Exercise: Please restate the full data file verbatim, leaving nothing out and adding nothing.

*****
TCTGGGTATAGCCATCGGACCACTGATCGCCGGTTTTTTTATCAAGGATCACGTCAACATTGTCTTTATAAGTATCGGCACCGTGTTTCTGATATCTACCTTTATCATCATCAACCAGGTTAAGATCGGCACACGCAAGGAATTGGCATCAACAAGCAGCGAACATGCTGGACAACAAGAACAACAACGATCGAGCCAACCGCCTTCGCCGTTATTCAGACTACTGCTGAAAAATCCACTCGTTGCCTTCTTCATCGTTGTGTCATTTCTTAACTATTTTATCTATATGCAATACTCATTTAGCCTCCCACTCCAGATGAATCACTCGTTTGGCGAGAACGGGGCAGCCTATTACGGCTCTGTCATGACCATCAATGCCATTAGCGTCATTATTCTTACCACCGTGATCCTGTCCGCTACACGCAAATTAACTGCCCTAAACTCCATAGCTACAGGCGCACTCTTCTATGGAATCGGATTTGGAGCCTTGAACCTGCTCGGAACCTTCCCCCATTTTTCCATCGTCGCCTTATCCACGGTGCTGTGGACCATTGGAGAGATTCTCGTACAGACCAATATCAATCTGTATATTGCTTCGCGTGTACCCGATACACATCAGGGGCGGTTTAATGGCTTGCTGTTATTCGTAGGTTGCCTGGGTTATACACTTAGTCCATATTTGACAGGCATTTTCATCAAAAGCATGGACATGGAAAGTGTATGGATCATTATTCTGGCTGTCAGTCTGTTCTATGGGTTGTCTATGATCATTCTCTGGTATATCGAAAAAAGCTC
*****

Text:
TCTGGGTATAGCCATCGGACCACTGATCGCCGGTTTTTTTATCAAGGATCACGTCAACATTGTCTTTATAAGTATCGGCACCGTGTTTCTGATATCTACCTTTATCATCATCAACCAGGTTAAGATCGGCACACGCAAGGAATTGGCATCAACAAGCAGCGAACATGCTGGACAACAAGAACAACAACGATCGAGCCAACCGCCTTCGCCGTTATTCAGACTACTGCTGAAAAATCCACTCGTTGCCTTCTTCATCGTTGTGTCATTTCTTAACTATTTTATCTATATGCAATACTCATTTAGCCTCCCACTCCAGATGAATCACTCGTTTGGCGAGAACGGGGCAGCCTATTACGGCTCTGTCATGACCATCAATGCCATTAGCGTCATTATTCTTACCACCGTGATCCTGTCCGCTACACGCAAATTAACTGCCCTAAACTCCATAGCTACAGGCGCACTCTTCTATGGAATCGGATTTGGAGCCTTGAACCTGCTCGGAACCTTCCCCCATTTTTCCATCGTCGCCTTATCCACGGTGCTGTGGACCATTGGAGAGATTCTCGTACAGACCAATATCAATCTGTATATTGCTTCGCGTGTACCCGATACACATCAGGGGCGGTTTAATGGCTTGCTGTTATTCGTAGGTTGCCTGGGTTATACACTTAGTCCATATTTGACAGGCATTTTCATCAAAAGCATGGACATGGAAAGTGTATGGATCATTATTCTGGCTGTCAGTCTGTTCTATGGGTTGTCTATGATCATTCTCTGGTATATCGAAAAAAGCTC